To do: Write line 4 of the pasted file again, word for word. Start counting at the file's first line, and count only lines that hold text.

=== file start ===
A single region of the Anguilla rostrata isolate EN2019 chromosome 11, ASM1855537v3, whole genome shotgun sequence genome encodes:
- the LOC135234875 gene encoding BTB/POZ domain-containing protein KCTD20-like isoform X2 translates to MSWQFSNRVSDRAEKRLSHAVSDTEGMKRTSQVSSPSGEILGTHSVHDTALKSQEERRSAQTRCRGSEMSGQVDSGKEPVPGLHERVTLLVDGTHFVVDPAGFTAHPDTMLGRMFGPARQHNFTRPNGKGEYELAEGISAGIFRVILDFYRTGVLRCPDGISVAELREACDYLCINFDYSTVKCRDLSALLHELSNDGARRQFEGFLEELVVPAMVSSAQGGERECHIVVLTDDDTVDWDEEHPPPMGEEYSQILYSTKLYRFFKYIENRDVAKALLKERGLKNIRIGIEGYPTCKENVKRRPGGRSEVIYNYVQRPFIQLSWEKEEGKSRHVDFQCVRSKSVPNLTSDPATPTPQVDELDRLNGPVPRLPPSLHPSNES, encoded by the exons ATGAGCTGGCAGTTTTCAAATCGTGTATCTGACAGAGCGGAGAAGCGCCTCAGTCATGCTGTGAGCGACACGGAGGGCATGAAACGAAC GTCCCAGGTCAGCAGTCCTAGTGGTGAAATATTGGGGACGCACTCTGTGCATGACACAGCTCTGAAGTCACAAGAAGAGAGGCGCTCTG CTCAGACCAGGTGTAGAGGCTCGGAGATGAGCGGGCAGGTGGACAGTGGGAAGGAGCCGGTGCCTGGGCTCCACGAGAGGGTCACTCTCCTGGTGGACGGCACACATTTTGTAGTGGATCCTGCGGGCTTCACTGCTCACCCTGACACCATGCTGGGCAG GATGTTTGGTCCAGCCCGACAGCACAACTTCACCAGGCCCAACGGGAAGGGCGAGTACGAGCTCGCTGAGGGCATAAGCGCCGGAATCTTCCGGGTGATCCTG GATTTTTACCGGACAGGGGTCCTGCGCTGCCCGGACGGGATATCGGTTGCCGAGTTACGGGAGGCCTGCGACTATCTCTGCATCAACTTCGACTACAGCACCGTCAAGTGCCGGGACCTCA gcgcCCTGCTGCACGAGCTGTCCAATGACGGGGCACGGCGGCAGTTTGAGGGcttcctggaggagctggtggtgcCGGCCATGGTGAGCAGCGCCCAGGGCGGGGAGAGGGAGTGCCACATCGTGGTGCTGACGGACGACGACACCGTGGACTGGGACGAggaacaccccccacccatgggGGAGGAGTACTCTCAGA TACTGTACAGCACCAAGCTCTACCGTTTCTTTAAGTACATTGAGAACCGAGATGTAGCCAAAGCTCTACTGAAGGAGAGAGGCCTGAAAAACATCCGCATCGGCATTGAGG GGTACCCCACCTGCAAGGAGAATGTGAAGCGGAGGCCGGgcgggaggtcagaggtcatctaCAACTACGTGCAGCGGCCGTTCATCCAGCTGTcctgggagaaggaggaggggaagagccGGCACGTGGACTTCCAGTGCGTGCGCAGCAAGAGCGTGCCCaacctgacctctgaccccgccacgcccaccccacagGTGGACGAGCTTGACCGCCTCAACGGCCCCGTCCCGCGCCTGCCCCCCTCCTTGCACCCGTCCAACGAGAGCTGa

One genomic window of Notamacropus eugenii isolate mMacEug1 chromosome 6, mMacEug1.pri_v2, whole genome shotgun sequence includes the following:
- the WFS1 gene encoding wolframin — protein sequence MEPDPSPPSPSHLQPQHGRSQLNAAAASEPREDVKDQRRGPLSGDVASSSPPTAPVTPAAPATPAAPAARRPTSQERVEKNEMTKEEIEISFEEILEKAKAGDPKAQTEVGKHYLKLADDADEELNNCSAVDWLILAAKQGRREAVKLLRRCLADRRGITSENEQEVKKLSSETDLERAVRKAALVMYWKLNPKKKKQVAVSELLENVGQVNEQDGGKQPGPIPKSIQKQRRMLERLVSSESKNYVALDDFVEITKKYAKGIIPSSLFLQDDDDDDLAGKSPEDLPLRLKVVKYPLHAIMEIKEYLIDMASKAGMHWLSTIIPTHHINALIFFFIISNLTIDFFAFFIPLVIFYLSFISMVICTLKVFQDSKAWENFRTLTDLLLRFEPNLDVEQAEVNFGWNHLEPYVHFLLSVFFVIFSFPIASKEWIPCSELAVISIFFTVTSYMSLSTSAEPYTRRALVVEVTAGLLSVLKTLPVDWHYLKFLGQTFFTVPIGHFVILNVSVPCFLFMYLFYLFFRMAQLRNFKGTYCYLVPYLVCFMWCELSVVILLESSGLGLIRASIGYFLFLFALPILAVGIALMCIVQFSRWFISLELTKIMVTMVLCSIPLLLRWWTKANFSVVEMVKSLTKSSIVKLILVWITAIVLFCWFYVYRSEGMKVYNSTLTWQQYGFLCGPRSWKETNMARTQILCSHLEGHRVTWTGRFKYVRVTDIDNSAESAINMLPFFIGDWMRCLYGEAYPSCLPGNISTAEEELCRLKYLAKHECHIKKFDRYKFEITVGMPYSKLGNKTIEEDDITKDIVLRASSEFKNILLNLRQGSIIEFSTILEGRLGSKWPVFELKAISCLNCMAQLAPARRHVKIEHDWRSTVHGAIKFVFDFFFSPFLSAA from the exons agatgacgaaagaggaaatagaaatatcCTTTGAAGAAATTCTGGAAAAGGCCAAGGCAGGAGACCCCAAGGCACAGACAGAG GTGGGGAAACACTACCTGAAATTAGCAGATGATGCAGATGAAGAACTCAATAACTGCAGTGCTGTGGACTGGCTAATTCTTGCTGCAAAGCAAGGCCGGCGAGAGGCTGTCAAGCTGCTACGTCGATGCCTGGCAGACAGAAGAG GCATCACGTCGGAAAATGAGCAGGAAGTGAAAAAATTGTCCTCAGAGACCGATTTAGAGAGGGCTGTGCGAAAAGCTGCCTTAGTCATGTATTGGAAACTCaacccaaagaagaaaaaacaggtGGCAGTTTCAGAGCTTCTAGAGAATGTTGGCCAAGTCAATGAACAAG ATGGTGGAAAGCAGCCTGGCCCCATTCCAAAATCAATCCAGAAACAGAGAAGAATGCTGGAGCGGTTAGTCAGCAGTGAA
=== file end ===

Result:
- the WFS1 gene encoding wolframin — protein sequence MEPDPSPPSPSHLQPQHGRSQLNAAAASEPREDVKDQRRGPLSGDVASSSPPTAPVTPAAPATPAAPAARRPTSQERVEKNEMTKEEIEISFEEILEKAKAGDPKAQTEVGKHYLKLADDADEELNNCSAVDWLILAAKQGRREAVKLLRRCLADRRGITSENEQEVKKLSSETDLERAVRKAALVMYWKLNPKKKKQVAVSELLENVGQVNEQDGGKQPGPIPKSIQKQRRMLERLVSSESKNYVALDDFVEITKKYAKGIIPSSLFLQDDDDDDLAGKSPEDLPLRLKVVKYPLHAIMEIKEYLIDMASKAGMHWLSTIIPTHHINALIFFFIISNLTIDFFAFFIPLVIFYLSFISMVICTLKVFQDSKAWENFRTLTDLLLRFEPNLDVEQAEVNFGWNHLEPYVHFLLSVFFVIFSFPIASKEWIPCSELAVISIFFTVTSYMSLSTSAEPYTRRALVVEVTAGLLSVLKTLPVDWHYLKFLGQTFFTVPIGHFVILNVSVPCFLFMYLFYLFFRMAQLRNFKGTYCYLVPYLVCFMWCELSVVILLESSGLGLIRASIGYFLFLFALPILAVGIALMCIVQFSRWFISLELTKIMVTMVLCSIPLLLRWWTKANFSVVEMVKSLTKSSIVKLILVWITAIVLFCWFYVYRSEGMKVYNSTLTWQQYGFLCGPRSWKETNMARTQILCSHLEGHRVTWTGRFKYVRVTDIDNSAESAINMLPFFIGDWMRCLYGEAYPSCLPGNISTAEEELCRLKYLAKHECHIKKFDRYKFEITVGMPYSKLGNKTIEEDDITKDIVLRASSEFKNILLNLRQGSIIEFSTILEGRLGSKWPVFELKAISCLNCMAQLAPARRHVKIEHDWRSTVHGAIKFVFDFFFSPFLSAA from the exons agatgacgaaagaggaaatagaaatatcCTTTGAAGAAATTCTGGAAAAGGCCAAGGCAGGAGACCCCAAGGCACAGACAGAG GTGGGGAAACACTACCTGAAATTAGCAGATGATGCAGATGAAGAACTCAATAACTGCAGTGCTGTGGACTGGCTAATTCTTGCTGCAAAGCAAGGCCGGCGAGAGGCTGTCAAGCTGCTACGTCGATGCCTGGCAGACAGAAGAG GCATCACGTCGGAAAATGAGCAGGAAGTGAAAAAATTGTCCTCAGAGACCGATTTAGAGAGGGCTGTGCGAAAAGCTGCCTTAGTCATGTATTGGAAACTCaacccaaagaagaaaaaacaggtGGCAGTTTCAGAGCTTCTAGAGAATGTTGGCCAAGTCAATGAACAAG ATGGTGGAAAGCAGCCTGGCCCCATTCCAAAATCAATCCAGAAACAGAGAAGAATGCTGGAGCGGTTAGTCAGCAGTGAA